The identity of a man believed to be the “I-65 killer” and the “Days Inn killer,” so-called because he targeted women who worked at hotels along the Midwest highway in the late 1980s, was revealed Tuesday.
Harry Edward Greenwell was identified as the man suspected of raping and killing three women and attacking another who got away, Indiana State Police, the FBI and Elizabethtown, Kentucky, authorities said at a joint news conference. Officials believe he may have had more victims.
For more than three decades, the killer of Vicki Heath, Margaret "Peggy" Gill and Jeanne Gilbert remained a mystery.
However, it is too late for the victim's families to see him prosecuted. Greenwell died in January 2013 at age 68, Indiana State Police Sgt. Glen Fifield said at the news conference.
The murders unfolded in Indiana and Kentucky.
It all started on Feb. 21, 1987, with the murder of Vicki Heath, who was working the night shift at a Super 8 hotel in Elizabethtown, Kentucky, when she was sexually assaulted and shot in the head, police said.
Two years later, on March 3, 1989, Indiana State Police investigated two homicides that occurred the same day, authorities said at the news conference.
Margaret Gill was killed while she was working the night shift at a Days Inn in Merrillville. Jeanne Gilbert was also working the night shift at a Days Inn in Remington when she was killed, Fifield said.
Police preserved DNA evidence and ballistic evidence from all three cases.
The man is believed to have then struck again on Jan. 2, 1990, attacking a clerk working at a Days Inn in Columbus, Indiana, in a similar fashion. That woman, who was not publicly identified, was able to escape, Fifield said.
She was the key lead in the case for police, providing a detailed description of the suspect and details of the crime.
"She is the only known victim to have survived the vicious, brutal attacks of this killer," Fifield said at the news conference.
She described him as a man with green eyes and a lazy right eye, NBC affiliate WTHR of Indianapolis reported.
Patterns rose quickly in the attacks — all of the victims worked at hotels and all were sexually assaulted and robbed, and all attacks unfolded along the I-65 corridor, which runs from Gary, Indiana, to Mobile, Alabama.
Then came the evidence.
Ballistic evidence from the scenes of the Gill and Gilbert murders matched, meaning they were most likely killed by the same suspect, Fifield said. The Indiana State Police Laboratory later matched DNA evidence linking the Heath and Gilbert murders to the Columbus, Indiana, case, Fifield said.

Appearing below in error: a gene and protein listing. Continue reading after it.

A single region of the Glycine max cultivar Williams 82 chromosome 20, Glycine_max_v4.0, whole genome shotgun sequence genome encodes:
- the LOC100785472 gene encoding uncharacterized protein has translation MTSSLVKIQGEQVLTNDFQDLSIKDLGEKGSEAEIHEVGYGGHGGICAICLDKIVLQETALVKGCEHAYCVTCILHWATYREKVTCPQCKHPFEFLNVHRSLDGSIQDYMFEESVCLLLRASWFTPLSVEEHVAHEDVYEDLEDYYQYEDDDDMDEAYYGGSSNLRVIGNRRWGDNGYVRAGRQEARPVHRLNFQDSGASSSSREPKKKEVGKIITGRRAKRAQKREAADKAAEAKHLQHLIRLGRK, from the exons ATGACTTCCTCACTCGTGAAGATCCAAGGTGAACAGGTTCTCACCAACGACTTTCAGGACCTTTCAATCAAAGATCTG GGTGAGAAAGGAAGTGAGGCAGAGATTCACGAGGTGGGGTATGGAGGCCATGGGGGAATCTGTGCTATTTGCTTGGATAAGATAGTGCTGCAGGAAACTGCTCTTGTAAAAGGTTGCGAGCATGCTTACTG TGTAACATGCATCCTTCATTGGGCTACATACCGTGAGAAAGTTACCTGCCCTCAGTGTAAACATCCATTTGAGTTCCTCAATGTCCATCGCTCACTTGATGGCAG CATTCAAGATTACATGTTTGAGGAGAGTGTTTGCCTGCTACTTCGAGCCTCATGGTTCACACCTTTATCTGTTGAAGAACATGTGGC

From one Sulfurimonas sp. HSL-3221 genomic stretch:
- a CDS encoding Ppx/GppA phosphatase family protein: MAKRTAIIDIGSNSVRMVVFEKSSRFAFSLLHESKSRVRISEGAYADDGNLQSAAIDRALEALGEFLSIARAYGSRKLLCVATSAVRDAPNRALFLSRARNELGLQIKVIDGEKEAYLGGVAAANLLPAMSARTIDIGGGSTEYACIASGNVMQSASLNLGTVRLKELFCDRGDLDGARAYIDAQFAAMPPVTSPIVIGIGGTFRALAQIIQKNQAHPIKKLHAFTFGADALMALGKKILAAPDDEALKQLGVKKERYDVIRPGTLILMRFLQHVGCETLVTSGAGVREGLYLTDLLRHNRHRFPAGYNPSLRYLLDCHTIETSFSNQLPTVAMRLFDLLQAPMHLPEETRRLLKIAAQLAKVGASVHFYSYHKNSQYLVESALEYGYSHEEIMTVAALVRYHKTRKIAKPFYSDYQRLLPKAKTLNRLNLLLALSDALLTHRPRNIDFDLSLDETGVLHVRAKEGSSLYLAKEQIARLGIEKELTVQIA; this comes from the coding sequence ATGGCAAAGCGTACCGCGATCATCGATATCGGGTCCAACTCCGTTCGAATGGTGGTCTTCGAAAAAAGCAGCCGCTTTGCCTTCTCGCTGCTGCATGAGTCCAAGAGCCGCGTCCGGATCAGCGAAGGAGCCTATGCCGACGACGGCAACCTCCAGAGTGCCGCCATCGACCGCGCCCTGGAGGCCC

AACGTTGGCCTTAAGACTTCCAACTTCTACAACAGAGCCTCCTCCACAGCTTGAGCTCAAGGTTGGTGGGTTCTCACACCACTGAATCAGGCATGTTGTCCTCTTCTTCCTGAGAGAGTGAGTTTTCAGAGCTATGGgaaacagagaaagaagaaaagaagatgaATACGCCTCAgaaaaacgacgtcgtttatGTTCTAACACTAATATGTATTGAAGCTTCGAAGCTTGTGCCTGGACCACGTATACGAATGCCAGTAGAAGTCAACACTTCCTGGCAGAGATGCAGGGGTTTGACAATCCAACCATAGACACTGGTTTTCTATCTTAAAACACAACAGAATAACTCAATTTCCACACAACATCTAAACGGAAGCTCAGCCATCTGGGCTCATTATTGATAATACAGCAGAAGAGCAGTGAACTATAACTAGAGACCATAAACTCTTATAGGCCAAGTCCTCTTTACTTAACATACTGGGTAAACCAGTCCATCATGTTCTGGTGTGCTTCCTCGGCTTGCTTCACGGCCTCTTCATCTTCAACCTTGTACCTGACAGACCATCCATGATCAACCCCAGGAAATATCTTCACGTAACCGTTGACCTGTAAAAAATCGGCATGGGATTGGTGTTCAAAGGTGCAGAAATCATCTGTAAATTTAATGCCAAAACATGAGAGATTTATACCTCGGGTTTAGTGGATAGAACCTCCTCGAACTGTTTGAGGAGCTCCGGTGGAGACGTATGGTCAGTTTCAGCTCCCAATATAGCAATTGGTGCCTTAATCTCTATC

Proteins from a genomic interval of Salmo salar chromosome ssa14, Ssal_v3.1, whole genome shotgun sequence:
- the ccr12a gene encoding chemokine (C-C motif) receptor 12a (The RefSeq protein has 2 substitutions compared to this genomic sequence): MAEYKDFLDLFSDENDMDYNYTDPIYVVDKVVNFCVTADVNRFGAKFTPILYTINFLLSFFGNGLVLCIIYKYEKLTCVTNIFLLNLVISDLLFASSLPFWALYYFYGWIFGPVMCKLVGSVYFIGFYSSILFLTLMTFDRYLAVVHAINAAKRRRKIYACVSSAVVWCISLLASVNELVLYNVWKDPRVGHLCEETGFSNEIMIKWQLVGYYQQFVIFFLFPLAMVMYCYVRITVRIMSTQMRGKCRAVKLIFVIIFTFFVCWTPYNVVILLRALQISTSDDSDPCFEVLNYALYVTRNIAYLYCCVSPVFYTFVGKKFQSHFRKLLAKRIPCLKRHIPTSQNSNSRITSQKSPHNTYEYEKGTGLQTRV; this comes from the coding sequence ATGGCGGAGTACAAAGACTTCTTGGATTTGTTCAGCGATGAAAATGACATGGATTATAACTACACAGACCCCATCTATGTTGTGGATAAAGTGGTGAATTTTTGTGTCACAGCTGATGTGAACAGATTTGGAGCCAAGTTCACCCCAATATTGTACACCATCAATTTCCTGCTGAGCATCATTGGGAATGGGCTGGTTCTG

In 2019, the FBI’s Gang Response Investigative Team was asked to help, bringing fresh eyes to the case. At the same time, technology had advanced, Fifield said, giving investigators new ways to approach the murders.
One of the methods officials used was investigative genealogy — the use of DNA analysis, genealogy research and historical records to search for leads.
Further investigation and lab testing of evidence by the Indiana State Laboratory led to a positively identified suspect — Greenwell — with a 99.9999 percent positive match.
"It is this scientific breakthrough that ultimately led to the identification of the I-65 killer Harry Edward Greenwell," Fifield said. "Greenwell had an extensive criminal history and had been in and out of prison."
Fifield noted that Greenwell had escaped from jail twice and was known to travel frequently in the Midwest.
Police said they do not know the official cause of his death. They noted that an obituary for him said he died of cancer.
The investigation isn't over.
"Investigators have long believed that there have been rapes, murders, robberies or assaults that have not yet been connected to this investigation," Fifield said.
Kim Gilbert Wright, Jeanne Gilbert’s daughter, said at the news conference that the announcement her family had been aching to hear for three decades was “overwhelming.”
“In our case we’ll never know what the killer was thinking. We’ll never know the ‘why’s' of his actions,” she said.
She recounted her last memories of her mother.
“I told everyone I remember her last words … ‘I love you, I’ll see you tomorrow.’ I didn’t see her that tomorrow, but I see her every day. I see her in me. I see her in my brother. I see her in my family."